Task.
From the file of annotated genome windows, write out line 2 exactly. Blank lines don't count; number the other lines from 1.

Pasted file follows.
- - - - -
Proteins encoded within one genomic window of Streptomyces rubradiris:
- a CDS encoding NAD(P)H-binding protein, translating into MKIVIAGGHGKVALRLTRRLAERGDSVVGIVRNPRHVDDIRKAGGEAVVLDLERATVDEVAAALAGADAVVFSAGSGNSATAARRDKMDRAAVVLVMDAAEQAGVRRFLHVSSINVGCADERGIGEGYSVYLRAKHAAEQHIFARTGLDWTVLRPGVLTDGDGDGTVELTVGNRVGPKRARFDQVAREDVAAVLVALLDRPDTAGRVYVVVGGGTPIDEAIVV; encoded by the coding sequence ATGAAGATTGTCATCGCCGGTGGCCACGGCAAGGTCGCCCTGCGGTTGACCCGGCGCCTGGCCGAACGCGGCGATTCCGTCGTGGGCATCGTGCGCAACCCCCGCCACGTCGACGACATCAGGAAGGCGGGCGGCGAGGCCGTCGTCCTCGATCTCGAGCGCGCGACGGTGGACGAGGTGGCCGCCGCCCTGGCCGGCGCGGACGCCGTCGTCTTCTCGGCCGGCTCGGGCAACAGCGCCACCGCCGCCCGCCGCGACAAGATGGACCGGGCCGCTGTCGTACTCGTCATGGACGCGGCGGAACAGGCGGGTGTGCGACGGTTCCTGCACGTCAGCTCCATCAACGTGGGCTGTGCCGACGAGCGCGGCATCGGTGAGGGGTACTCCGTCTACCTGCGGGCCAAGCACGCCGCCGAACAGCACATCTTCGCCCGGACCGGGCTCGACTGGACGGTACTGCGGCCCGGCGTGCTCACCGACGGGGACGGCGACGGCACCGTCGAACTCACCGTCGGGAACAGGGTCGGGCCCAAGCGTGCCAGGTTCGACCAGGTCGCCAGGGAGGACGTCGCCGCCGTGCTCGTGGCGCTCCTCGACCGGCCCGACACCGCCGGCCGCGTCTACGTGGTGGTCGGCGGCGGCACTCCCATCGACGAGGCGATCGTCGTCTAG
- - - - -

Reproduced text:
- a CDS encoding NAD(P)H-binding protein, translating into MKIVIAGGHGKVALRLTRRLAERGDSVVGIVRNPRHVDDIRKAGGEAVVLDLERATVDEVAAALAGADAVVFSAGSGNSATAARRDKMDRAAVVLVMDAAEQAGVRRFLHVSSINVGCADERGIGEGYSVYLRAKHAAEQHIFARTGLDWTVLRPGVLTDGDGDGTVELTVGNRVGPKRARFDQVAREDVAAVLVALLDRPDTAGRVYVVVGGGTPIDEAIVV; encoded by the coding sequence ATGAAGATTGTCATCGCCGGTGGCCACGGCAAGGTCGCCCTGCGGTTGACCCGGCGCCTGGCCGAACGCGGCGATTCCGTCGTGGGCATCGTGCGCAACCCCCGCCACGTCGACGACATCAGGAAGGCGGGCGGCGAGGCCGTCGTCCTCGATCTCGAGCGCGCGACGGTGGACGAGGTGGCCGCCGCCCTGGCCGGCGCGGACGCCGTCGTCTTCTCGGCCGGCTCGGGCAACAGCGCCACCGCCGCCCGCCGCGACAAGATGGACCGGGCCGCTGTCGTACTCGTCATGGACGCGGCGGAACAGGCGGGTGTGCGACGGTTCCTGCACGTCAGCTCCATCAACGTGGGCTGTGCCGACGAGCGCGGCATCGGTGAGGGGTACTCCGTCTACCTGCGGGCCAAGCACGCCGCCGAACAGCACATCTTCGCCCGGACCGGGCTCGACTGGACGGTACTGCGGCCCGGCGTGCTCACCGACGGGGACGGCGACGGCACCGTCGAACTCACCGTCGGGAACAGGGTCGGGCCCAAGCGTGCCAGGTTCGACCAGGTCGCCAGGGAGGACGTCGCCGCCGTGCTCGTGGCGCTCCTCGACCGGCCCGACACCGCCGGCCGCGTCTACGTGGTGGTCGGCGGCGGCACTCCCATCGACGAGGCGATCGTCGTCTAG